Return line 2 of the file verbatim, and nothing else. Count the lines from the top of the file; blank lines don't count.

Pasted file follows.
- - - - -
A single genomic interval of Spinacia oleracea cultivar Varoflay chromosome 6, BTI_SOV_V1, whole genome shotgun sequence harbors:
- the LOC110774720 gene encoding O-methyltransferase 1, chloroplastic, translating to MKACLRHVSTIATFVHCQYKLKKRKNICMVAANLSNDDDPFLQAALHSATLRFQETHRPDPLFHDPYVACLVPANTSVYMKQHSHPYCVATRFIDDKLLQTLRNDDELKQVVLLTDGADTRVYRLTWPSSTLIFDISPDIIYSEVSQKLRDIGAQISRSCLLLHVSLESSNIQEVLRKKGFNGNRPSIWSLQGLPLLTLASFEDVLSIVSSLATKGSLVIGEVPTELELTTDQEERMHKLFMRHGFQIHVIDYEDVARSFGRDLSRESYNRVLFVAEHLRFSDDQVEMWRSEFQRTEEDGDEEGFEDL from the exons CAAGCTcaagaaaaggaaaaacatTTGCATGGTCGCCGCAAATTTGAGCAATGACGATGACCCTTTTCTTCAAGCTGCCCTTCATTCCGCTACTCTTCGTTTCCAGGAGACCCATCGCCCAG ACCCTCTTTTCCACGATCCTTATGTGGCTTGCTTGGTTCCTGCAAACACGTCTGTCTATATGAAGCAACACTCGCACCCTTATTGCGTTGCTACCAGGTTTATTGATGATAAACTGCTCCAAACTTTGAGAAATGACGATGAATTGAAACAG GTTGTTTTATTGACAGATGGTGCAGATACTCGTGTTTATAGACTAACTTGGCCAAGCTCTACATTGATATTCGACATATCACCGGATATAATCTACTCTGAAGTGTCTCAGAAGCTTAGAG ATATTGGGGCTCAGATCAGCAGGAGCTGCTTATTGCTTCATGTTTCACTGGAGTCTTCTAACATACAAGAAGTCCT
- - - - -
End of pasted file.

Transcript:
- the LOC110774720 gene encoding O-methyltransferase 1, chloroplastic, translating to MKACLRHVSTIATFVHCQYKLKKRKNICMVAANLSNDDDPFLQAALHSATLRFQETHRPDPLFHDPYVACLVPANTSVYMKQHSHPYCVATRFIDDKLLQTLRNDDELKQVVLLTDGADTRVYRLTWPSSTLIFDISPDIIYSEVSQKLRDIGAQISRSCLLLHVSLESSNIQEVLRKKGFNGNRPSIWSLQGLPLLTLASFEDVLSIVSSLATKGSLVIGEVPTELELTTDQEERMHKLFMRHGFQIHVIDYEDVARSFGRDLSRESYNRVLFVAEHLRFSDDQVEMWRSEFQRTEEDGDEEGFEDL from the exons CAAGCTcaagaaaaggaaaaacatTTGCATGGTCGCCGCAAATTTGAGCAATGACGATGACCCTTTTCTTCAAGCTGCCCTTCATTCCGCTACTCTTCGTTTCCAGGAGACCCATCGCCCAG ACCCTCTTTTCCACGATCCTTATGTGGCTTGCTTGGTTCCTGCAAACACGTCTGTCTATATGAAGCAACACTCGCACCCTTATTGCGTTGCTACCAGGTTTATTGATGATAAACTGCTCCAAACTTTGAGAAATGACGATGAATTGAAACAG GTTGTTTTATTGACAGATGGTGCAGATACTCGTGTTTATAGACTAACTTGGCCAAGCTCTACATTGATATTCGACATATCACCGGATATAATCTACTCTGAAGTGTCTCAGAAGCTTAGAG ATATTGGGGCTCAGATCAGCAGGAGCTGCTTATTGCTTCATGTTTCACTGGAGTCTTCTAACATACAAGAAGTCCT